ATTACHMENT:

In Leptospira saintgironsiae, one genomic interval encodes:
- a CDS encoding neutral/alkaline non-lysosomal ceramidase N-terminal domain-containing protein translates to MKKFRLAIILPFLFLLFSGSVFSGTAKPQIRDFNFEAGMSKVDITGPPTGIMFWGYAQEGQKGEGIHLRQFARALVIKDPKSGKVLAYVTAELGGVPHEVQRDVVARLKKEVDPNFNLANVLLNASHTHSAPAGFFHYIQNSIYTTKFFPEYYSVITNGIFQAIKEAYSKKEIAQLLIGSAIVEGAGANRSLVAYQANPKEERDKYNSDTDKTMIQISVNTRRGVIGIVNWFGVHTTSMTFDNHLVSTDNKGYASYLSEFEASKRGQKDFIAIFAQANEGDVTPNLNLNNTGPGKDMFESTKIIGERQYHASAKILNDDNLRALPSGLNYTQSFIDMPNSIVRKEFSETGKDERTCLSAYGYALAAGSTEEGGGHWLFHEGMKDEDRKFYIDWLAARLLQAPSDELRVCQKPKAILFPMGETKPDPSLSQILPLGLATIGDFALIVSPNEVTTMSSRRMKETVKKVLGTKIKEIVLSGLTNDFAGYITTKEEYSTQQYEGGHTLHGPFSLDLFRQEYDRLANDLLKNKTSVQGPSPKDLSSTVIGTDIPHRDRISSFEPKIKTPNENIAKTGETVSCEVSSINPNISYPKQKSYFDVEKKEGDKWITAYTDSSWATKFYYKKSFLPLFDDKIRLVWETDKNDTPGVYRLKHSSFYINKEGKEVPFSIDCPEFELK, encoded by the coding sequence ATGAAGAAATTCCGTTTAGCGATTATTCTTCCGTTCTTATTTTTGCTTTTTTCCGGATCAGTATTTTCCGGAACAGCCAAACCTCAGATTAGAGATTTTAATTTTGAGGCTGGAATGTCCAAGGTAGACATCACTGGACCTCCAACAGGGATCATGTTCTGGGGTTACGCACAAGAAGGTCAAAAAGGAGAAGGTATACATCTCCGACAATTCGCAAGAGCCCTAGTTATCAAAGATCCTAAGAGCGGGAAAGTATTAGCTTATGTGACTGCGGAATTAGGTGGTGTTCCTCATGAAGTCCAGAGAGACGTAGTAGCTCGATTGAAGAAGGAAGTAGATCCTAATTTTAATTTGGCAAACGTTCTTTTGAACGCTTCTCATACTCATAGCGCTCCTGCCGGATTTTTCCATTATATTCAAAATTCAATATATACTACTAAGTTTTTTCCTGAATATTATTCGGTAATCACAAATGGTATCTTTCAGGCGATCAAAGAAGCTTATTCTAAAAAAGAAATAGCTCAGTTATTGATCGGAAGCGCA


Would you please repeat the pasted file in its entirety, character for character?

In Leptospira saintgironsiae, one genomic interval encodes:
- a CDS encoding neutral/alkaline non-lysosomal ceramidase N-terminal domain-containing protein translates to MKKFRLAIILPFLFLLFSGSVFSGTAKPQIRDFNFEAGMSKVDITGPPTGIMFWGYAQEGQKGEGIHLRQFARALVIKDPKSGKVLAYVTAELGGVPHEVQRDVVARLKKEVDPNFNLANVLLNASHTHSAPAGFFHYIQNSIYTTKFFPEYYSVITNGIFQAIKEAYSKKEIAQLLIGSAIVEGAGANRSLVAYQANPKEERDKYNSDTDKTMIQISVNTRRGVIGIVNWFGVHTTSMTFDNHLVSTDNKGYASYLSEFEASKRGQKDFIAIFAQANEGDVTPNLNLNNTGPGKDMFESTKIIGERQYHASAKILNDDNLRALPSGLNYTQSFIDMPNSIVRKEFSETGKDERTCLSAYGYALAAGSTEEGGGHWLFHEGMKDEDRKFYIDWLAARLLQAPSDELRVCQKPKAILFPMGETKPDPSLSQILPLGLATIGDFALIVSPNEVTTMSSRRMKETVKKVLGTKIKEIVLSGLTNDFAGYITTKEEYSTQQYEGGHTLHGPFSLDLFRQEYDRLANDLLKNKTSVQGPSPKDLSSTVIGTDIPHRDRISSFEPKIKTPNENIAKTGETVSCEVSSINPNISYPKQKSYFDVEKKEGDKWITAYTDSSWATKFYYKKSFLPLFDDKIRLVWETDKNDTPGVYRLKHSSFYINKEGKEVPFSIDCPEFELK, encoded by the coding sequence ATGAAGAAATTCCGTTTAGCGATTATTCTTCCGTTCTTATTTTTGCTTTTTTCCGGATCAGTATTTTCCGGAACAGCCAAACCTCAGATTAGAGATTTTAATTTTGAGGCTGGAATGTCCAAGGTAGACATCACTGGACCTCCAACAGGGATCATGTTCTGGGGTTACGCACAAGAAGGTCAAAAAGGAGAAGGTATACATCTCCGACAATTCGCAAGAGCCCTAGTTATCAAAGATCCTAAGAGCGGGAAAGTATTAGCTTATGTGACTGCGGAATTAGGTGGTGTTCCTCATGAAGTCCAGAGAGACGTAGTAGCTCGATTGAAGAAGGAAGTAGATCCTAATTTTAATTTGGCAAACGTTCTTTTGAACGCTTCTCATACTCATAGCGCTCCTGCCGGATTTTTCCATTATATTCAAAATTCAATATATACTACTAAGTTTTTTCCTGAATATTATTCGGTAATCACAAATGGTATCTTTCAGGCGATCAAAGAAGCTTATTCTAAAAAAGAAATAGCTCAGTTATTGATCGGAAGCGCA